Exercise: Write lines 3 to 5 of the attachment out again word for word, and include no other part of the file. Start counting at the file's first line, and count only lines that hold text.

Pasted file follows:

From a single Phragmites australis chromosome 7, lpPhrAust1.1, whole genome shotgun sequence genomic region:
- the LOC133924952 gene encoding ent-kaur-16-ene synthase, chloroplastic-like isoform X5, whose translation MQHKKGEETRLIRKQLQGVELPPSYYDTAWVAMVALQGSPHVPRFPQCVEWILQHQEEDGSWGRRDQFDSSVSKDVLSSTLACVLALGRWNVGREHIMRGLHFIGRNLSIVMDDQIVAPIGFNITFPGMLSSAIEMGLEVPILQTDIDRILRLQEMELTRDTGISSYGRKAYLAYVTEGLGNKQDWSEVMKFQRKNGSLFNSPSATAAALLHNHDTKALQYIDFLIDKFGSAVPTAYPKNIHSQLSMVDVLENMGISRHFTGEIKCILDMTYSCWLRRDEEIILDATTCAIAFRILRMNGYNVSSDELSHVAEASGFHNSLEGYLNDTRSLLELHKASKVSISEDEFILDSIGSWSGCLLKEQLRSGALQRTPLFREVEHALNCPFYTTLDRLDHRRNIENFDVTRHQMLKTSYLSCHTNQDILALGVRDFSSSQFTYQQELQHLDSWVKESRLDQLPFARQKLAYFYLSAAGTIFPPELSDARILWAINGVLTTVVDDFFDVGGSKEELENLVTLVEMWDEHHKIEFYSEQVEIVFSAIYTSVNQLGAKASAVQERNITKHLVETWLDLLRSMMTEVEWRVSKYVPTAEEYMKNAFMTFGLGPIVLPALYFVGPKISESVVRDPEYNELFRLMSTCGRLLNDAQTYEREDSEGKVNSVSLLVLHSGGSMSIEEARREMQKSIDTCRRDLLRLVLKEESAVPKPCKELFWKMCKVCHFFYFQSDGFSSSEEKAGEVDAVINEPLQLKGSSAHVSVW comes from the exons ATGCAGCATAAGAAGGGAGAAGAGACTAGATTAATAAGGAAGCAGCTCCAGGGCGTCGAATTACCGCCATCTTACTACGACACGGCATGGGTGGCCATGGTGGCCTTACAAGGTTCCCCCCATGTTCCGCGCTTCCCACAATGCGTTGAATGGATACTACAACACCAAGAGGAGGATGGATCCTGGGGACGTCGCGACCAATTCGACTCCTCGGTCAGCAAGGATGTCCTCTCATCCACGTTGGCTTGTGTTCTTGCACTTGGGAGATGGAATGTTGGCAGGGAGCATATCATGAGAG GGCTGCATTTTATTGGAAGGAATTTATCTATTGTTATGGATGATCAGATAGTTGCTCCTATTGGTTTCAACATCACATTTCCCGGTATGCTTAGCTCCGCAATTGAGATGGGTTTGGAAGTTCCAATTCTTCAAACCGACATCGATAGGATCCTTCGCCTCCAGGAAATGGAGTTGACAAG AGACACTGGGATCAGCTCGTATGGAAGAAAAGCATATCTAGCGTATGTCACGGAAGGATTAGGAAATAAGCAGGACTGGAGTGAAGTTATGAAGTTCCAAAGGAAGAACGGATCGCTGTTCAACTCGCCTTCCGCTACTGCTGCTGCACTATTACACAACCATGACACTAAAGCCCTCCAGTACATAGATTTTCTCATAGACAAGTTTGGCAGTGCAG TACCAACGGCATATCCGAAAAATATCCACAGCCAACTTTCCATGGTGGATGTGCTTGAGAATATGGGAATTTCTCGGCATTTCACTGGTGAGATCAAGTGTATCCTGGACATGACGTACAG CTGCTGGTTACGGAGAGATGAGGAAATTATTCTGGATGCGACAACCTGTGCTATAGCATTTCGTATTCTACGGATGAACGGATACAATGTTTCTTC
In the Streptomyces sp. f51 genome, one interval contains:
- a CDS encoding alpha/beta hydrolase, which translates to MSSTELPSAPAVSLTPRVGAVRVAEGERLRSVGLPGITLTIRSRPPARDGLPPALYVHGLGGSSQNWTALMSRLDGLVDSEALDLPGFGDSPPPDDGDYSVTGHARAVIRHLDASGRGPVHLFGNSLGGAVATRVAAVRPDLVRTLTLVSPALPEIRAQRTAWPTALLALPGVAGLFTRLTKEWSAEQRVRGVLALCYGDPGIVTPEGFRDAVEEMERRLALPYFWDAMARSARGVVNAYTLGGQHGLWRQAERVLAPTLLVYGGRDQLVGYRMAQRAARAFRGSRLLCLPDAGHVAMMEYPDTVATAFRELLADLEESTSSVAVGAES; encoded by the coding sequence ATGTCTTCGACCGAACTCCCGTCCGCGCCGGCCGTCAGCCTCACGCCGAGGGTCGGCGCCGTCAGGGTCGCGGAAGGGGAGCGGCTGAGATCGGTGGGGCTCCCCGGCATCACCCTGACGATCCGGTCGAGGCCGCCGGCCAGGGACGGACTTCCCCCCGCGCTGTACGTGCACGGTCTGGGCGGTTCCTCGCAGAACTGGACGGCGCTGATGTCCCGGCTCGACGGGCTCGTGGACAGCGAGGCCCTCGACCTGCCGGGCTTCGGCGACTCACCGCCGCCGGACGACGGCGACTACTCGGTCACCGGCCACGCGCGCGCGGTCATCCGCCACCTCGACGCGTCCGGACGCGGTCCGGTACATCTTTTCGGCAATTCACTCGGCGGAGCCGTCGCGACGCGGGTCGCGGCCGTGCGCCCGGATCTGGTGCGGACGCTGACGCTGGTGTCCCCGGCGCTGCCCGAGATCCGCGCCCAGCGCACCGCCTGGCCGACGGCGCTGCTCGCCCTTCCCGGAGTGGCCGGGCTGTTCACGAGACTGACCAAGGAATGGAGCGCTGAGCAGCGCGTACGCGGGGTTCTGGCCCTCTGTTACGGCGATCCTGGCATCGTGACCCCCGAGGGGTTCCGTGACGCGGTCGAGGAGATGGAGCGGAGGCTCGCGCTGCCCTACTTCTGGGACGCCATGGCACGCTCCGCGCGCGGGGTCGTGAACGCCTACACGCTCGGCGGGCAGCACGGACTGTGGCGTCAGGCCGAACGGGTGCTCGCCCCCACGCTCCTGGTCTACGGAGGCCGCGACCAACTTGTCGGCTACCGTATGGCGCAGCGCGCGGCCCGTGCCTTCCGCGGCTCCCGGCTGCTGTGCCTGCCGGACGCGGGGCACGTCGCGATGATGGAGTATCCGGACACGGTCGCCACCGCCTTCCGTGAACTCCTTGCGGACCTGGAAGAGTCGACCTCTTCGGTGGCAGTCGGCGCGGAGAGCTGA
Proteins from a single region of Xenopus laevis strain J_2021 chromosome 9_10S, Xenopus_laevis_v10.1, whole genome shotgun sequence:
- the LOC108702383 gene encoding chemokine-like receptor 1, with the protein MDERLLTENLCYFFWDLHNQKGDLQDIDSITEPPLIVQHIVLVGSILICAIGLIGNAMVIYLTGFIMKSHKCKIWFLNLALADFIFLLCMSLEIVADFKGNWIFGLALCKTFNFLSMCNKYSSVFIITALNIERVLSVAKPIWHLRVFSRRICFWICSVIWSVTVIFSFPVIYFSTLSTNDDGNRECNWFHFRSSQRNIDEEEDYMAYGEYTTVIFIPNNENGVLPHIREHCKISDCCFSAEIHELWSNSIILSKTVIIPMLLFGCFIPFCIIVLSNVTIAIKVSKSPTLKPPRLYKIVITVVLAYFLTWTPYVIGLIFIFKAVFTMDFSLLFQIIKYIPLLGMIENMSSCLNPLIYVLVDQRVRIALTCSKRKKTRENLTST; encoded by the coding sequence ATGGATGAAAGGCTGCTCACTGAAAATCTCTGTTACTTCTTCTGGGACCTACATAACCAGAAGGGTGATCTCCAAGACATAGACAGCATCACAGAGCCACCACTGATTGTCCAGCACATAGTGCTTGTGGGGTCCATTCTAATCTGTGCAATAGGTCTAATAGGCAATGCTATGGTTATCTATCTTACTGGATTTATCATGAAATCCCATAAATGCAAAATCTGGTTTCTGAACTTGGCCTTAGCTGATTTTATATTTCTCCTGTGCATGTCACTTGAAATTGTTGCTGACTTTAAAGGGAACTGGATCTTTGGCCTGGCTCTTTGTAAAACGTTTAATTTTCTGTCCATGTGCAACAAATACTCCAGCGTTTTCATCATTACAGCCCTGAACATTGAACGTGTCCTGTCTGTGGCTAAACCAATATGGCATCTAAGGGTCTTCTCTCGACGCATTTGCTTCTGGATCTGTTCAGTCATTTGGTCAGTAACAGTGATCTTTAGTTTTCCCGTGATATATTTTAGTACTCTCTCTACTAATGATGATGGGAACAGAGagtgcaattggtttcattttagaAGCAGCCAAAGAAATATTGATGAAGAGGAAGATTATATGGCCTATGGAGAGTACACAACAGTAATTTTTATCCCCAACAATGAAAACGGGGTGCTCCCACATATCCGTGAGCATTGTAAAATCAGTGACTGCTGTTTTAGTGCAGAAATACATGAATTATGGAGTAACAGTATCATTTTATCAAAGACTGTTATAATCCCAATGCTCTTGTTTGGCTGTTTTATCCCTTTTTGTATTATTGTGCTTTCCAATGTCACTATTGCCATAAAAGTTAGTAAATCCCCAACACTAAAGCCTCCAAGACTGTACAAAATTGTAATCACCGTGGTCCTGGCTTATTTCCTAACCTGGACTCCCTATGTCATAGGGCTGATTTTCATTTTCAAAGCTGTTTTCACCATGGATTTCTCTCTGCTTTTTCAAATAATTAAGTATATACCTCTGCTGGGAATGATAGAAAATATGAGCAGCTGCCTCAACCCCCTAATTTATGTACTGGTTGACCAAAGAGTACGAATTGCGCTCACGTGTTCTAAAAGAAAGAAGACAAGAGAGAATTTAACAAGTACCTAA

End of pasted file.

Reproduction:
In the Streptomyces sp. f51 genome, one interval contains:
- a CDS encoding alpha/beta hydrolase, which translates to MSSTELPSAPAVSLTPRVGAVRVAEGERLRSVGLPGITLTIRSRPPARDGLPPALYVHGLGGSSQNWTALMSRLDGLVDSEALDLPGFGDSPPPDDGDYSVTGHARAVIRHLDASGRGPVHLFGNSLGGAVATRVAAVRPDLVRTLTLVSPALPEIRAQRTAWPTALLALPGVAGLFTRLTKEWSAEQRVRGVLALCYGDPGIVTPEGFRDAVEEMERRLALPYFWDAMARSARGVVNAYTLGGQHGLWRQAERVLAPTLLVYGGRDQLVGYRMAQRAARAFRGSRLLCLPDAGHVAMMEYPDTVATAFRELLADLEESTSSVAVGAES; encoded by the coding sequence ATGTCTTCGACCGAACTCCCGTCCGCGCCGGCCGTCAGCCTCACGCCGAGGGTCGGCGCCGTCAGGGTCGCGGAAGGGGAGCGGCTGAGATCGGTGGGGCTCCCCGGCATCACCCTGACGATCCGGTCGAGGCCGCCGGCCAGGGACGGACTTCCCCCCGCGCTGTACGTGCACGGTCTGGGCGGTTCCTCGCAGAACTGGACGGCGCTGATGTCCCGGCTCGACGGGCTCGTGGACAGCGAGGCCCTCGACCTGCCGGGCTTCGGCGACTCACCGCCGCCGGACGACGGCGACTACTCGGTCACCGGCCACGCGCGCGCGGTCATCCGCCACCTCGACGCGTCCGGACGCGGTCCGGTACATCTTTTCGGCAATTCACTCGGCGGAGCCGTCGCGACGCGGGTCGCGGCCGTGCGCCCGGATCTGGTGCGGACGCTGACGCTGGTGTCCCCGGCGCTGCCCGAGATCCGCGCCCAGCGCACCGCCTGGCCGACGGCGCTGCTCGCCCTTCCCGGAGTGGCCGGGCTGTTCACGAGACTGACCAAGGAATGGAGCGCTGAGCAGCGCGTACGCGGGGTTCTGGCCCTCTGTTACGGCGATCCTGGCATCGTGACCCCCGAGGGGTTCCGTGACGCGGTCGAGGAGATGGAGCGGAGGCTCGCGCTGCCCTACTTCTGGGACGCCATGGCACGCTCCGCGCGCGGGGTCGTGAACGCCTACACGCTCGGCGGGCAGCACGGACTGTGGCGTCAGGCCGAACGGGTGCTCGCCCCCACGCTCCTGGTCTACGGAGGCCGCGACCAACTTGTCGGCTACCGTATGGCGCAGCGCGCGGCCCGTGCCTTCCGCGGCTCCCGGCTGCTGTGCCTGCCGGACGCGGGGCACGTCGCGATGATGGAGTATCCGGACACGGTCGCCACCGCCTTCCGTGAACTCCTTGCGGACCTGGAAGAGTCGACCTCTTCGGTGGCAGTCGGCGCGGAGAGCTGA
Proteins from a single region of Xenopus laevis strain J_2021 chromosome 9_10S, Xenopus_laevis_v10.1, whole genome shotgun sequence: